Up at 5AM: The 5AM Solutions Blog

Ebola is Scarier than War: Drugs Fastracked for Clinical Trials

Posted on Tue, Sep 30, 2014 @ 03:30 PM

With the death toll topping 3000 in West Africa, health agencies around the world are working to speed the development of treatments and vaccines against Ebola. According to the UN Security Council, the epidemic is "...a threat to international peace and security." Normally, taking medical treatments and vaccines from laboratories to patients is a lengthy process that can go on for years. Ebola is different. 

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Tags: clinical trials, vaccines, ebola

Low Vitamin D and High Cynicism May Lead to Alzheimer's and Dementia

Posted on Thu, Sep 25, 2014 @ 04:16 PM

It is a gloomy, rainy day here in the Washington, DC area. It's the kind of weather that, when it goes on too long, can cause one's mood to swing to the decidedly negative side of the pendulum. As it turns out, two factors in the opening sentences of this post - cynicism and low levels of vitamin D - may play a role in developing Alzheimer's and dementia according to two recent studies. 

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Tags: research, alzheimer's, Alzheimer's Disease

Preclinical and Clinical Trials Need Female Subjects

Posted on Tue, Sep 23, 2014 @ 03:30 PM

The National Institutes of Health announced today that it will provide $10.1 million in supplemental funding to 82 grantees so that they can include more female subjects in preclinical and clinical trials. Currently, the overwhelming number of subjects in research are males. Including male lab animals and male cell lines.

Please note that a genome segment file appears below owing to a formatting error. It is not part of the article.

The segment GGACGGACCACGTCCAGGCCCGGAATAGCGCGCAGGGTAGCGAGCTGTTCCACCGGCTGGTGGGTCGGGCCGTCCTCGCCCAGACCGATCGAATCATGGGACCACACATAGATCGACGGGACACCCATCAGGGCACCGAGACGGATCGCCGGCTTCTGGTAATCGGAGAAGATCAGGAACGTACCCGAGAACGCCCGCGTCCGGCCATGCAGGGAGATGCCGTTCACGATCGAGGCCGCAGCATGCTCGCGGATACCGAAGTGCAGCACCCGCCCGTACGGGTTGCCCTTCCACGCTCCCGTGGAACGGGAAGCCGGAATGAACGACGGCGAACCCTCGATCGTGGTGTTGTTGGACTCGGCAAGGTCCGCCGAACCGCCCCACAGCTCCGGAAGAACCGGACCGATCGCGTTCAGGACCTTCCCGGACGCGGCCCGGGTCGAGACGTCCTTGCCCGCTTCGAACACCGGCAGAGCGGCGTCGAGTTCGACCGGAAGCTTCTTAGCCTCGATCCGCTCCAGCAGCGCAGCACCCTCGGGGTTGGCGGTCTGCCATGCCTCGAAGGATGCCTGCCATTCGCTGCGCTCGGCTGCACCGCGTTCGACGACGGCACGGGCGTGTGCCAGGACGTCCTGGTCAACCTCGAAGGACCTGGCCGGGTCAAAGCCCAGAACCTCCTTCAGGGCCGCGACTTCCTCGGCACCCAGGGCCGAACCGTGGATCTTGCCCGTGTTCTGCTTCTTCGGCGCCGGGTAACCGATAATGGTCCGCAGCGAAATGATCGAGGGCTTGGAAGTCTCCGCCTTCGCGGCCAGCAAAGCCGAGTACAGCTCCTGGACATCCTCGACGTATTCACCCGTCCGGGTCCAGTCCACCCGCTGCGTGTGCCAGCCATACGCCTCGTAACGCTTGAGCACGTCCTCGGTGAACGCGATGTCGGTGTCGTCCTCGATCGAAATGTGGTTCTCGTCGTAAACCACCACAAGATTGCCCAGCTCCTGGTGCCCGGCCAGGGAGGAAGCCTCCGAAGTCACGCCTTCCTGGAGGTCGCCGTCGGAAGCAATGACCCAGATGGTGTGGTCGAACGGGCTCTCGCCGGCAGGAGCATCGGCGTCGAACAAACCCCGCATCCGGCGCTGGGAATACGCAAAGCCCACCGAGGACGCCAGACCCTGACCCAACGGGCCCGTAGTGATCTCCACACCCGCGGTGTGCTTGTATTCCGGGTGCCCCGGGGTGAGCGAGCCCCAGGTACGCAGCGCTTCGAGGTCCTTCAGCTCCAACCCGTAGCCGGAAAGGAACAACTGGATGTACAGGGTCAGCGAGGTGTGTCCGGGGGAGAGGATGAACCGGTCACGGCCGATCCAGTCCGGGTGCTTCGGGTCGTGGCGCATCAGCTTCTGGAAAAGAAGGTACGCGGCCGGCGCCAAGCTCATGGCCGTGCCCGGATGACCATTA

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Automated Testing Yields Better (and Safer) Software

Posted on Thu, Sep 18, 2014 @ 03:30 PM

On September 26, 1983, three weeks after the Soviet Union shot down a Korean Airlines passenger jet carrying a US congressman and raising Cold War tensions to new heights, Lt.  Col. Stanislav Petrov was quietly sitting at his desk in a bunker near Moscow when he received some bad news.  Satellites had detected five ICBMs coming from the United States and they were headed his way.  

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Tags: software development, 5AM, software

Antibiotics: 3 Things You May Not Know

Posted on Tue, Sep 16, 2014 @ 03:30 PM

If you're a parent you know this scenario well: your child is miserable with an earache, soar throat, and an endlessly running nose. You take her to the pediatrician who tells you that the sickness is probably not bacterial, but you are desperate to get relief for your little one. Against your better judgement, you ask for an antibiotic because the thought of one more moment of this illness is too much. And then, voila. After a couple of days, your child is back to herserlf, and even though you suspect that the placebo effect is in play, you're still kind of grateful for the meds. 

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3 Personalized Medicine Barriers that We Can Knock Down Today

Posted on Thu, Sep 11, 2014 @ 03:00 PM